A three judge panel of the U.S. Court of Appeals for the Ninth Circuit will hear oral arguments today in Perry v. Schwarzenegger, the challenge to Proposition 8, California’s state constitutional provision defining marriage as one man and one woman.
The attorneys and judges will discuss many legal concepts, but one big question needs to be answered before we can have a helpful discussion on marriage: Why do we have marriage in the first place? Why do human societies, separated by continents, centuries and culture, overwhelming establish and regulate a public institution called marriage, and define it uniformly as one man and one woman? What is it that their collective experience sees that compels them to have the institution of marriage? Maybe it is because societies want to encourage loving relationships.
Why do societies regulate marriages but not friendships? Friendships are loving relationships like marriages, but societies do not regulate friendships. Although people can find friendships deeply satisfying and emotionally supportive, the government does not care how many friends you have. Therefore, there is something different going on with marriage that compels societies to regulate it. It is not just about loving relationships.
Do societies have marriage so that two people can get society’s or the government’s official ”stamp of approval” confirming that they really love each other? That cannot be correct because when the government gives a marriage license, the officials do not inquiry about the depth or nature of the affections between the couple getting married. The official merely inquires whether the man and woman are old enough to marry, whether they are not already married, whether they are near relatives and whether they have the mental capacity to consent to marriage. It is NOT a legal requirement that two people really love each other in order to get married. Of course, we all want to see men and women join together in deeply satisfying marriages, but society is not concerned about those emotional aspects of marriage. In fact, we see societies where men and women who are total strangers are joined together in a marriage arranged by their parents, so they would not have no time to develop deep affections for one another by the time of their wedding. Therefore, something else is the purpose for marriage.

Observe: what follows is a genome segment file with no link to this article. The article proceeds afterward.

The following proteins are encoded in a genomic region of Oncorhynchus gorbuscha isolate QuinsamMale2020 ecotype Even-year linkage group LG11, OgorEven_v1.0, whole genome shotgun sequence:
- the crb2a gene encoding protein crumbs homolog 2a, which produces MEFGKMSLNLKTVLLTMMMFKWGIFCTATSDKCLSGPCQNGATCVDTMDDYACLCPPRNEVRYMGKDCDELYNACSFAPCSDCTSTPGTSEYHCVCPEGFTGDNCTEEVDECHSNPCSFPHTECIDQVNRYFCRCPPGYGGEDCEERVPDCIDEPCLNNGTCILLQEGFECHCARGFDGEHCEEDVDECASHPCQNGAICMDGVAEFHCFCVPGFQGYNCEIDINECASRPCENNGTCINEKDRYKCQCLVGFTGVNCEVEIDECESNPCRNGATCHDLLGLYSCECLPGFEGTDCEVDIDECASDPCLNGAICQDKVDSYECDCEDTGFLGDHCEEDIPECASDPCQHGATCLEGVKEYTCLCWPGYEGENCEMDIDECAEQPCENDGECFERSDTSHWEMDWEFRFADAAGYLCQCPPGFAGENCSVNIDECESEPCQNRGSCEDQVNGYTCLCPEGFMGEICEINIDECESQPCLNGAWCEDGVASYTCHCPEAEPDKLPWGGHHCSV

Possibly, societies created marriage as a social institution to hand out government benefits to people? That cannot be the purpose for marriage, because societies had established marriage long before the rise of the modern welfare state and its benefits programs. Even today, in poor nations or tribes with no welfare-type benefits, they have the institution of marriage. Maggie Gallagher has written that “[m]arriage is not a benefits package….Laws about marriage do not function primarily as an administrative distributor of benefits that help provide incentives to get and stay married, or even help people lead the kind of life they choose.” Therefore, marriage must serve some other purpose. What is it?
Is the purpose of marriage to encourage people to live together because it is more economical for people to share expenses and pool their resources than to live by themselves? That cannot be correct, because a society could encourage people to group together and pool their resources without creating the institution of marriage and defining it universally as one man and one woman. A group of friends, two single moms with kids, aging widows, Army buddies would all receive the same economic advantage by living in the same household. If that were the true purpose of marriage, there would be no reason to limit it to one man and one woman. Because societies generally do limit marriage to one man and one woman, there must be a different purpose for it.
So, what is the purpose of marriage? First, a few basic principles to lead us to that answer.